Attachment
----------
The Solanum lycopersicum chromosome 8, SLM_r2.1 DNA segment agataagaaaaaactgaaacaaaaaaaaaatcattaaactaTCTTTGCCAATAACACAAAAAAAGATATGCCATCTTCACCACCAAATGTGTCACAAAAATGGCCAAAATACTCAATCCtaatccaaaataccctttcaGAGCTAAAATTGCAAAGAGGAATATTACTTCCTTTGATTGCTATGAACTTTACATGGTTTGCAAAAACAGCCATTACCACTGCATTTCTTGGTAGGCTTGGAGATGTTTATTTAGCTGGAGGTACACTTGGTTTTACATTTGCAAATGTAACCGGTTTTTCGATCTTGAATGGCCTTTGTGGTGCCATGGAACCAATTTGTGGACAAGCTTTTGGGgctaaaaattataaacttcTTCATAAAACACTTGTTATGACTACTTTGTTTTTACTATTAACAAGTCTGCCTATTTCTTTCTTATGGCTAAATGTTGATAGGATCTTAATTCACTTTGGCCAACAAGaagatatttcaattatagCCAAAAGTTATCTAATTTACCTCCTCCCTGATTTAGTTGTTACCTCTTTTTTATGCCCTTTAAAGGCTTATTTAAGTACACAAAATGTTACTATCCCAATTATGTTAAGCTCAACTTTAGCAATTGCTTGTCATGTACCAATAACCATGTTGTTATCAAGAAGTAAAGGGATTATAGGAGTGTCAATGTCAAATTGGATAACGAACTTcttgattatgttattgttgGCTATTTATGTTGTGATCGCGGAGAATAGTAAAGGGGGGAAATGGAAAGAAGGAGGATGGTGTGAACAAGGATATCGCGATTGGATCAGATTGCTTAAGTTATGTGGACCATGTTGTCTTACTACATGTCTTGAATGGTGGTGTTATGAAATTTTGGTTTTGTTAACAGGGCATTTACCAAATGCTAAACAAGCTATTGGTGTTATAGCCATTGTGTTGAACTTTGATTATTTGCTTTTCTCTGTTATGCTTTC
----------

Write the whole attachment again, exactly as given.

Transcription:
The Solanum lycopersicum chromosome 8, SLM_r2.1 DNA segment agataagaaaaaactgaaacaaaaaaaaaatcattaaactaTCTTTGCCAATAACACAAAAAAAGATATGCCATCTTCACCACCAAATGTGTCACAAAAATGGCCAAAATACTCAATCCtaatccaaaataccctttcaGAGCTAAAATTGCAAAGAGGAATATTACTTCCTTTGATTGCTATGAACTTTACATGGTTTGCAAAAACAGCCATTACCACTGCATTTCTTGGTAGGCTTGGAGATGTTTATTTAGCTGGAGGTACACTTGGTTTTACATTTGCAAATGTAACCGGTTTTTCGATCTTGAATGGCCTTTGTGGTGCCATGGAACCAATTTGTGGACAAGCTTTTGGGgctaaaaattataaacttcTTCATAAAACACTTGTTATGACTACTTTGTTTTTACTATTAACAAGTCTGCCTATTTCTTTCTTATGGCTAAATGTTGATAGGATCTTAATTCACTTTGGCCAACAAGaagatatttcaattatagCCAAAAGTTATCTAATTTACCTCCTCCCTGATTTAGTTGTTACCTCTTTTTTATGCCCTTTAAAGGCTTATTTAAGTACACAAAATGTTACTATCCCAATTATGTTAAGCTCAACTTTAGCAATTGCTTGTCATGTACCAATAACCATGTTGTTATCAAGAAGTAAAGGGATTATAGGAGTGTCAATGTCAAATTGGATAACGAACTTcttgattatgttattgttgGCTATTTATGTTGTGATCGCGGAGAATAGTAAAGGGGGGAAATGGAAAGAAGGAGGATGGTGTGAACAAGGATATCGCGATTGGATCAGATTGCTTAAGTTATGTGGACCATGTTGTCTTACTACATGTCTTGAATGGTGGTGTTATGAAATTTTGGTTTTGTTAACAGGGCATTTACCAAATGCTAAACAAGCTATTGGTGTTATAGCCATTGTGTTGAACTTTGATTATTTGCTTTTCTCTGTTATGCTTTC